I believe that every student has the ability to learn how to read in one form or another. I must assess all of my students’ learning styles in order to meet their specific needs in the development of reading. I must also provide them with meaningful instruction and with a variety of rich appropriate books. It is crucial that my students are motivated to learn how to read, and I can do this by providing them with that meaningful instruction and by using books that will hold their interests and attention. It is my job to motivate them to learn how to read, so they will then want to read independently when they start to gather those skills.
Practical educators understand that they key in this phase of reading, comes from teaching students to recognize that individual letters and certain letters together create specific repeated sounds. Successful teachers must aide students in having a well-founded understanding of phonemes in order to form letter-sound correspondences and recognize spelling patterns. When teachers assist students in doing so, it leads to helping the students learn how to apply this knowledge in their reading. As mentioned above, a starting point in phonics instruction comes from assessing the prior knowledge of the student. This allows teachers to create lessons and plans that offer diversity and give students a fair chance to understand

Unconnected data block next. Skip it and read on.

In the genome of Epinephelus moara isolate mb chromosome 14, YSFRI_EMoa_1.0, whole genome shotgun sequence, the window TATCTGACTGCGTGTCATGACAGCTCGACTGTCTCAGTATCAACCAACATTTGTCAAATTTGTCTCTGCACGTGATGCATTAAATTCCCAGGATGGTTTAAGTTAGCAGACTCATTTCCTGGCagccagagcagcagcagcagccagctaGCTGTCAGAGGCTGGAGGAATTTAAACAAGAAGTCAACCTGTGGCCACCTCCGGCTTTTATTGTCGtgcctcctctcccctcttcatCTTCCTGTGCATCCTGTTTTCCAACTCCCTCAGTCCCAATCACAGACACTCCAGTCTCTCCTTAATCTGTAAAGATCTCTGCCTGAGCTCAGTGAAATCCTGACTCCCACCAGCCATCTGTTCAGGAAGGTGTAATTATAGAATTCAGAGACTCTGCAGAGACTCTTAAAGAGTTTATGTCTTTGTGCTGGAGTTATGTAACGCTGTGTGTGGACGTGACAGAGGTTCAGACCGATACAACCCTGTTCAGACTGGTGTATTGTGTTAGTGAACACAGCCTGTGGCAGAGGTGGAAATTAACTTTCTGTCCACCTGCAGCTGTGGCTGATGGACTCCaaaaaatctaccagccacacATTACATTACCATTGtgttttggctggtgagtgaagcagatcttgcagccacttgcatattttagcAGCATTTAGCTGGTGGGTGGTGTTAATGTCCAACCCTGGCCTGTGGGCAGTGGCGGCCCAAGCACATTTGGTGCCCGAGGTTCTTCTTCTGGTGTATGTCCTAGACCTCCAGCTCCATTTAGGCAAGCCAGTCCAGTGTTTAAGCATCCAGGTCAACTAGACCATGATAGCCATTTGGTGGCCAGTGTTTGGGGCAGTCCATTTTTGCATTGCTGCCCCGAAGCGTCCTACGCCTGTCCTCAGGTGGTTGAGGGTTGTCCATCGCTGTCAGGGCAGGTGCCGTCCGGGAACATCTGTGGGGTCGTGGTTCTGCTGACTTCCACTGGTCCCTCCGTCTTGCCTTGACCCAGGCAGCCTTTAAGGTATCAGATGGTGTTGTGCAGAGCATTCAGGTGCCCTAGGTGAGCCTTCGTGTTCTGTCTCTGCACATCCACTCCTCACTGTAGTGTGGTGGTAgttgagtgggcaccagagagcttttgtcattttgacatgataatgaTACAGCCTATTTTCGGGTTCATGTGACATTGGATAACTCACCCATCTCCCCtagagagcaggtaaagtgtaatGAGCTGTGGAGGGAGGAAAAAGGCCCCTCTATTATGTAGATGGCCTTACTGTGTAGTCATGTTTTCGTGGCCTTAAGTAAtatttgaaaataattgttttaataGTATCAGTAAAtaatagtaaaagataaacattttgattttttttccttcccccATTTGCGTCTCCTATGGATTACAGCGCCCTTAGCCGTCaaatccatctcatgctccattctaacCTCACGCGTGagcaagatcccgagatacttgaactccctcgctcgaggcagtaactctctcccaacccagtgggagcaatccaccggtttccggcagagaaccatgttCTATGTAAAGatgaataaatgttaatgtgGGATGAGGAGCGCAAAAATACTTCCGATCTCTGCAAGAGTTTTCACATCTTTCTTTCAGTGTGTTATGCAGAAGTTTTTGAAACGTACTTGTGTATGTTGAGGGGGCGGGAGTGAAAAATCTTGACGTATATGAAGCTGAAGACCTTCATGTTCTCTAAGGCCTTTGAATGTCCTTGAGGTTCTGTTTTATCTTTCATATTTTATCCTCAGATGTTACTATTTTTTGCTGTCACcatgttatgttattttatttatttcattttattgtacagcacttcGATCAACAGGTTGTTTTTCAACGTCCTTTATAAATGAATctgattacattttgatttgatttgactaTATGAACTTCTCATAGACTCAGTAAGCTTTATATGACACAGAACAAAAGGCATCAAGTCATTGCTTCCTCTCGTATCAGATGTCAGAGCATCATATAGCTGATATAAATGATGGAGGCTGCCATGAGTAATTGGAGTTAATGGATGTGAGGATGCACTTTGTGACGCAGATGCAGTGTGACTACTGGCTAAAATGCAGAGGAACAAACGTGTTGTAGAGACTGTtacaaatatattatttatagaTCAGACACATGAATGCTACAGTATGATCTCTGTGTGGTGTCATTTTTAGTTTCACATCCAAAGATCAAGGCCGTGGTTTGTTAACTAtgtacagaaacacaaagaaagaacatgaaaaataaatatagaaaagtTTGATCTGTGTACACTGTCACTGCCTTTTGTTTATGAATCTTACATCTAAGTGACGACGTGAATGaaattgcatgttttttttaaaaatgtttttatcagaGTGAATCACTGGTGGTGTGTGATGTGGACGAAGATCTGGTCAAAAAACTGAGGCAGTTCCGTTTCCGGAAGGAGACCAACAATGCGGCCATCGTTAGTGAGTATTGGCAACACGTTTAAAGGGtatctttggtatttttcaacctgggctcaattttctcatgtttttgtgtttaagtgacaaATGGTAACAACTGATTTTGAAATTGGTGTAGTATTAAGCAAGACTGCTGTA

Critical Literacy and Content Literacy Connections Critical literacy is the ability to read and write in a way that results in a deeper understanding. Critical literacy is an approach that teaches students “to exercise their critical faculties to filter what they understand and are asked to believe from texts” (Temple, Ogle, Crawford, & Freppon). Content area literacy “emphasize two ideas: 1) the significance of reading to learn and 2) the importance of teaching students to become more proficient and efficient readers of content area texts.” (Swafford & Kallus). In essence, critical literacy serves as the foundation for content literacy. The ultimate goal of critical literacy and content literacy is enabling students to be able to analyze and evaluate text.